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Sep 12, 1997 - 10:17 -

I have a question:
what does the word torah mean

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"Torah" literally means "Instruction".

However, it can't really be translated properly with a single English word. Western thought would require several related ideas to encompass what is one concept in traditional Jewish thought. (Other examples would be "commandment" and "good deed", "to be" and "to rectify", "worship" and "work", "justice" and "alms-giving", etc.)

In its most limited sense, Torah refers to the Five Books of Moses, the oldest and most authoritative part of Jewish Scripture. Traditionally, the Torah is thought of as the blueprint for building a utopian society, and as the revelation of divine will. The Giving of the Torah is regarded as an incredible act of divine lovingkindness, and as the central transforming event in human history.

The Torah functions as the national constitution of the Jewish People, and is also viewed as an early history of the nation. The Torah evidences the "election" of Israel by God. It is thought of as a negotiated, mutually agreed-upon contract establishing a mutually-dependent partnership between Jews and God, binding on both parties. The contract is commonly called "The Covenant".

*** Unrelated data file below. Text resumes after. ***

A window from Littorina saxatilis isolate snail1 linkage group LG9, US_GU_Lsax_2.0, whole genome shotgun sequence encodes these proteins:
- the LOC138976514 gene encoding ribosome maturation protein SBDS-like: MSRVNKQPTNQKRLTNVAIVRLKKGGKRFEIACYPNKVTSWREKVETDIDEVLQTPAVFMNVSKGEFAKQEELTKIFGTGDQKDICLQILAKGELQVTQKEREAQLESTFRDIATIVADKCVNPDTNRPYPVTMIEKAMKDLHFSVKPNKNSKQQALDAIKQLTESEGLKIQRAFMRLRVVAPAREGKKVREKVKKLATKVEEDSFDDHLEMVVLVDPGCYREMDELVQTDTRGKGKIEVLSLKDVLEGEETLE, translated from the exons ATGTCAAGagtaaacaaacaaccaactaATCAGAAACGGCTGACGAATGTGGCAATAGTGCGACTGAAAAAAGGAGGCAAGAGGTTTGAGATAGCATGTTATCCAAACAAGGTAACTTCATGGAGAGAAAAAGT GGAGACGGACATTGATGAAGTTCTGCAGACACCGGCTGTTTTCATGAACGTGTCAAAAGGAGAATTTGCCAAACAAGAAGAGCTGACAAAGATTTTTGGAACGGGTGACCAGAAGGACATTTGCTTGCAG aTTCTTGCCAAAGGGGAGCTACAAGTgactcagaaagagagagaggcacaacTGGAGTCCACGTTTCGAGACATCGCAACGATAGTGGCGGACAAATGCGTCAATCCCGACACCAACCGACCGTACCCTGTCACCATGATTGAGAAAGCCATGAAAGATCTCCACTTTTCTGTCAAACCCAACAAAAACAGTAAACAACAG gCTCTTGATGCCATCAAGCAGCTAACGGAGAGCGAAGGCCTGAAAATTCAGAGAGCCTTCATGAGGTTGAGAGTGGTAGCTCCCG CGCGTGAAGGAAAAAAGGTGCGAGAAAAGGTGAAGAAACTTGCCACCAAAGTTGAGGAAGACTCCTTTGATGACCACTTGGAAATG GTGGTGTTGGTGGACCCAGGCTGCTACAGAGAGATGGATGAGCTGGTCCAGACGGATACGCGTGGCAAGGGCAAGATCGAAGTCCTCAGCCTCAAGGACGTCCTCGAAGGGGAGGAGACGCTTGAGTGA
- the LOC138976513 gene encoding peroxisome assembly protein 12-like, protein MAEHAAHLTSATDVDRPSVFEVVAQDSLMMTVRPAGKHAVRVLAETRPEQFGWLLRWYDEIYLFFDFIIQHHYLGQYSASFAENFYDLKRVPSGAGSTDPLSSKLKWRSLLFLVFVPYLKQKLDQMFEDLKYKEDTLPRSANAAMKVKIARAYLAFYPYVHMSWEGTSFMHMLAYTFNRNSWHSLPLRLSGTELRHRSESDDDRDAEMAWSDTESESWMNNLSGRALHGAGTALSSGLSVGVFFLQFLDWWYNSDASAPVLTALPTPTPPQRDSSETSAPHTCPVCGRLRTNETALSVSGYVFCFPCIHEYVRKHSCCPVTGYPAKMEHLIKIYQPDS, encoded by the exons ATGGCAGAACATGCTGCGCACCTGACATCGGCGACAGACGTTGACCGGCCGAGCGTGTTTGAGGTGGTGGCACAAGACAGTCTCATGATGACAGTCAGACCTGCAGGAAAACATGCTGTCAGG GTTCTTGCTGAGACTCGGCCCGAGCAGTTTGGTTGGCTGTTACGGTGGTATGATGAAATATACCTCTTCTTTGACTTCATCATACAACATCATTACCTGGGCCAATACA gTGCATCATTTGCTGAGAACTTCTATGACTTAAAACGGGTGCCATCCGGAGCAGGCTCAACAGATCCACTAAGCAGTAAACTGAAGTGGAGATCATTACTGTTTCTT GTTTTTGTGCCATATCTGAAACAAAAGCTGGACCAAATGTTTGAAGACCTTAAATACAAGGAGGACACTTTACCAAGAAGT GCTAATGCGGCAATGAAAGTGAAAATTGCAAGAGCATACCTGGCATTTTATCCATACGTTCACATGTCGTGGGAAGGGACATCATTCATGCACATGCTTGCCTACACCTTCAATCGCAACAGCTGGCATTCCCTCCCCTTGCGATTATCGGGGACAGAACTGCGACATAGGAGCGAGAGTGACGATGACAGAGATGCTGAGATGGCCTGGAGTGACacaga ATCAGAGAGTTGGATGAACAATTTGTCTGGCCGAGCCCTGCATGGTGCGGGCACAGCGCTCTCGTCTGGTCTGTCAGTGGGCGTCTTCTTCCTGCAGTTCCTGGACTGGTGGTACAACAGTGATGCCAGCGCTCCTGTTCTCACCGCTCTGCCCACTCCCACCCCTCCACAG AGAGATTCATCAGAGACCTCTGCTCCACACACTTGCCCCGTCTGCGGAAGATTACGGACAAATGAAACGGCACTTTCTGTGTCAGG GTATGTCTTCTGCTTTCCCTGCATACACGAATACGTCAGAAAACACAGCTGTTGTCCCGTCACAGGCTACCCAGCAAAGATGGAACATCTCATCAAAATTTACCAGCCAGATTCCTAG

The Torah is also viwed as a legal code that is the basis for evolving practical law. The Torah contains 613 commandments, from which the details of the legal system are derived. Viewed this way, the Torah includes an explanation of the origins of the law, plus examples of the results of adherance and non-adherance.

The Torah is thought of as a delight and a precious gift. It is the "Tree of Life" that enables humans to harness their evil inclinations to the service of their good inclinations, so as to fulfil the intent of Creation. Torah-study is the utopian menas of achieving moral inspiration and repentance. The Torah facilitates atonemnet. Good conduct and devotion to Torah are the same thing.

"Torah" also refers to the process by which the revelation at Sinai continues and by which Jewish tradition lives, and therefore to the totality of Jewish civilization. "This is (or is not) Torah" means that some statement, behavior, or condition is (or is not) consistent with traditional Jewish ideals, culture, values, ethics, or law.  

"Torah" also denotes a way of life, or condition of being. Our lives are expected to be demonstrations of the Torah's ability to produce utopian behavior, thereby "sanctifying God's Name" in the world. Behavior is the touchstone of Torah scholarship.

--- adapted from material in  "The Synagogue Survival Kit"